Thursday, May 1, 2008

Schadenfreude for the Kiddies

Oompa Loompa doom pa dee do, I've got another puzzle for you...

Why has the 1971 kids' film Willy Wonka and the chocolate factory become such a cultural touchstone and cult classic?

Yesterday I was reading Pure Imagination, director Mel Stuart's book on the making of the film. He ponders this very question.

"The key is that it was never made for children—it was made for adults and an adult senseof humor. Deep down I think it caught on because it's cynical and it's not a kiddie film," he wrote. "Almost everybody in the picture—the parents, the kids, everybody except Charlie and Grandpa Joe are rather rotten people. But that's the attraction."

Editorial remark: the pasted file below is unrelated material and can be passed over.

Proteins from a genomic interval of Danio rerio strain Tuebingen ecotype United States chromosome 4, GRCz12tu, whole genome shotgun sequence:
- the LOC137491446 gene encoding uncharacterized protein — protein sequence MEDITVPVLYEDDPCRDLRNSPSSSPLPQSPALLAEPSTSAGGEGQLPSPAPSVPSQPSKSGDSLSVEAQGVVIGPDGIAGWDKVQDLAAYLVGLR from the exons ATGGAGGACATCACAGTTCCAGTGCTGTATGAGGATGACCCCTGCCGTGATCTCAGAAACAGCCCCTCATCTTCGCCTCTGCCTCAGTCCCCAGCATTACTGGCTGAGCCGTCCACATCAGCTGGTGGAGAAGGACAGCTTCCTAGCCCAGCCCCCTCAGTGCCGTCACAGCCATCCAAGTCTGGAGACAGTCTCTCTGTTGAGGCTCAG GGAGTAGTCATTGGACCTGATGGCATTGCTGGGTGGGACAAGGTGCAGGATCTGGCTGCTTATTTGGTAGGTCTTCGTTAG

Suddenly it dawned on me. Willy Wonka and the Chocolate factory is confectionary Schadenfreude for kids. Sure, Entertainment Weekly called the movie the "video equivalent of an overstuffed comforter" in 1995, but they added that the audience could "gloat at the well-deserved punishment of a medley of kids so nasty they make the Menendez brothers look like the Von Trapps."

There is nothing saccharine about this film's candy man. In his care, each child but Charlie comes to an unpleasant fate--turning into a giant blueberry, getting stuck in a tube full of liquid chocolate, or being dropped down a chute with the bad eggs, for example. That is the very draw of the movie.

Roger Ebert reviewed the film by saying, "Kids are not sugar and spice, not very often, and they appreciate the poetic justice when a bad kid gets what's coming to him."

Sure sounds like Schadenfreude to me.